Week of November 6, 2017 through November 10, 2017
Jeffrey Plotnick v. Computer Sciences (Duncan 11/8/2017): The Fourth Circuit held that a recent amendment to defendant’s compensation plan under which the company’s board of executives changed the applicable crediting rate used to determine a participant’s buyout, was a valid and reasonable exercise of the board’s authority and did not render the contractual promises in the Plan illusory. Accordingly, the court affirmed the district court’s denial of class certification and grant of summary judgment in favor of defendant. Full Opinion
Jeffrey Plotnick v. Computer Sciences Corporation, No. 16-1606
Decided: November 8, 2017
The Fourth Circuit held that a recent amendment to Computer Sciences Corporation’s (“CSC”) unfunded, deferred compensation plan (the “Plan”), under which the company’s board of executives changed the applicable crediting rate used to determine a participant’s buyout, was a valid and reasonable exercise of the board’s authority and did not render the contractual promises in the Plan illusory.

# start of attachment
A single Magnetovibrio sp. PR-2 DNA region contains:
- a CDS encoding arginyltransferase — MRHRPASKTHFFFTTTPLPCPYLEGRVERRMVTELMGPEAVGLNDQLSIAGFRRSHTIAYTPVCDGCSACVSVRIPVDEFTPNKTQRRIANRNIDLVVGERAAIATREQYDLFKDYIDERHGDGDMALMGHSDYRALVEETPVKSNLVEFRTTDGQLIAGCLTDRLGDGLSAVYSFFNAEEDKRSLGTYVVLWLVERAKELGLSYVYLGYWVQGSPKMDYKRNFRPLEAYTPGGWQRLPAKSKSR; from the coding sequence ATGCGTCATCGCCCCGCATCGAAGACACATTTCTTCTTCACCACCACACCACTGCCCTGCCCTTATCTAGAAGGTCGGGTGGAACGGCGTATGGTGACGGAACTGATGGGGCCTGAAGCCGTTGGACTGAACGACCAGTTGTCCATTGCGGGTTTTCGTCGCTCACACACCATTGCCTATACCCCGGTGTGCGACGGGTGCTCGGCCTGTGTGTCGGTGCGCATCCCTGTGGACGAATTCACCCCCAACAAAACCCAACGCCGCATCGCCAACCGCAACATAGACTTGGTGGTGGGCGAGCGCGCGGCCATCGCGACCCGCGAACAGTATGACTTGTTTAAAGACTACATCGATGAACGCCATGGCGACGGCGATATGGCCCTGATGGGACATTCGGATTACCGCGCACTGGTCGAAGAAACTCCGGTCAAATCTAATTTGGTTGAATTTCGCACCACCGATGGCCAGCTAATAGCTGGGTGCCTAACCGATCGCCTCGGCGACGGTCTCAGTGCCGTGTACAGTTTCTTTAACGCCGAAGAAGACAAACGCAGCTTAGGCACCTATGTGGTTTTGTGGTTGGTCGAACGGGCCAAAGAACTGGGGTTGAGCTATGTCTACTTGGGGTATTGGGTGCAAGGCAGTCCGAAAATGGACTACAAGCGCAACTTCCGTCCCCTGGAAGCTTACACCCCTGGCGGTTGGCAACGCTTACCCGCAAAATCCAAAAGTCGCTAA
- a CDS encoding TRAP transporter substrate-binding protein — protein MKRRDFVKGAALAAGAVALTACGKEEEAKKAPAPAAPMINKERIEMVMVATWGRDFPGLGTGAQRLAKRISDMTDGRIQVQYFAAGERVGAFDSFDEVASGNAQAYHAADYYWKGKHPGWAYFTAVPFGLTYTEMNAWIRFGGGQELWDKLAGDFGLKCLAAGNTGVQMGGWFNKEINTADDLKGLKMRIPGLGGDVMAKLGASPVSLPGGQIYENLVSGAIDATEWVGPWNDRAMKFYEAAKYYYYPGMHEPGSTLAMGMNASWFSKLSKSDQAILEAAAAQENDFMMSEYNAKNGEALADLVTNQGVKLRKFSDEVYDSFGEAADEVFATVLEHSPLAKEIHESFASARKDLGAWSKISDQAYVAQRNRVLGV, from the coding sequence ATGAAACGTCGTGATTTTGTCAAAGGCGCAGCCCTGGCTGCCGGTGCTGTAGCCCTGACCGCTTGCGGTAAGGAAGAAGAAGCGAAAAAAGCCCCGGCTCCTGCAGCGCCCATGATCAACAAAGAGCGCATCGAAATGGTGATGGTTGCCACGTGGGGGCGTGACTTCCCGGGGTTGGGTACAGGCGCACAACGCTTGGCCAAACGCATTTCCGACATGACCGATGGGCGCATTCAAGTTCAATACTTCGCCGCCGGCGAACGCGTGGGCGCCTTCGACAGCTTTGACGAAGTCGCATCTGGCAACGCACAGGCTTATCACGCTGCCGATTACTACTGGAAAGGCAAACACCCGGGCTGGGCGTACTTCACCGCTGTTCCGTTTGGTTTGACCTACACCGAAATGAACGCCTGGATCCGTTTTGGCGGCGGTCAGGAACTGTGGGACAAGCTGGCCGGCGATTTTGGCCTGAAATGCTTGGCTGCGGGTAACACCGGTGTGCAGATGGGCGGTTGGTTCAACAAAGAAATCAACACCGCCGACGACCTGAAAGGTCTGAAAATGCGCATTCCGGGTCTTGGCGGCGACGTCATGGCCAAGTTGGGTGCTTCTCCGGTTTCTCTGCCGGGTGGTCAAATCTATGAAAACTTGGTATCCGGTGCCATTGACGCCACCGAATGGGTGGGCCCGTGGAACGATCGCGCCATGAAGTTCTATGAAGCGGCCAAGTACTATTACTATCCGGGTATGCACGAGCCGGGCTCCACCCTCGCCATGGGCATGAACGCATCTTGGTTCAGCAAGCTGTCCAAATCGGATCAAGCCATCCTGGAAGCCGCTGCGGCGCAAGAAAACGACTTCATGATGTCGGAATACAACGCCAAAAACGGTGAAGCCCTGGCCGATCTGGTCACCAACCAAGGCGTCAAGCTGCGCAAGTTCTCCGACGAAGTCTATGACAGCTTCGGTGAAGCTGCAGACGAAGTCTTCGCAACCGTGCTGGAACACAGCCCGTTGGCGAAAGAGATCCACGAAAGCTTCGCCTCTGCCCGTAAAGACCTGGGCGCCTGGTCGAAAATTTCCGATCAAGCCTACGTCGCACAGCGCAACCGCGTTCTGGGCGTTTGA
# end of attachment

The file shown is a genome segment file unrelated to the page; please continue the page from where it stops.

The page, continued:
The plaintiffs were former executives of CSC and participants in the Plan, which is a type of plan commonly referred to as a “top-hat plan” wherein key executives can elect to forgo compensation during their employment in exchange for payments in retirement. Under the Plan, participants’ deferrals accrue in a notational account, and the company makes payments to participants after their retirements from CSC’s general assets. Because the Plan is unfunded, CSC applies a crediting rate to calculate each participant’s payout; after retirement, Plan participants receive their deferred income plus credits earned according to this crediting rate. Importantly, the Plan explicitly states that the crediting rate is subject to amendment by the Board. This power of the board is cabined by additional terms in the Plan that prohibit amendments to the crediting rate which either (1) decrease the amount of any participant’s account at the time of the amendment or (2) apply the crediting rate in a non-uniform or inconsistent manner with respect to all participants similarly situated.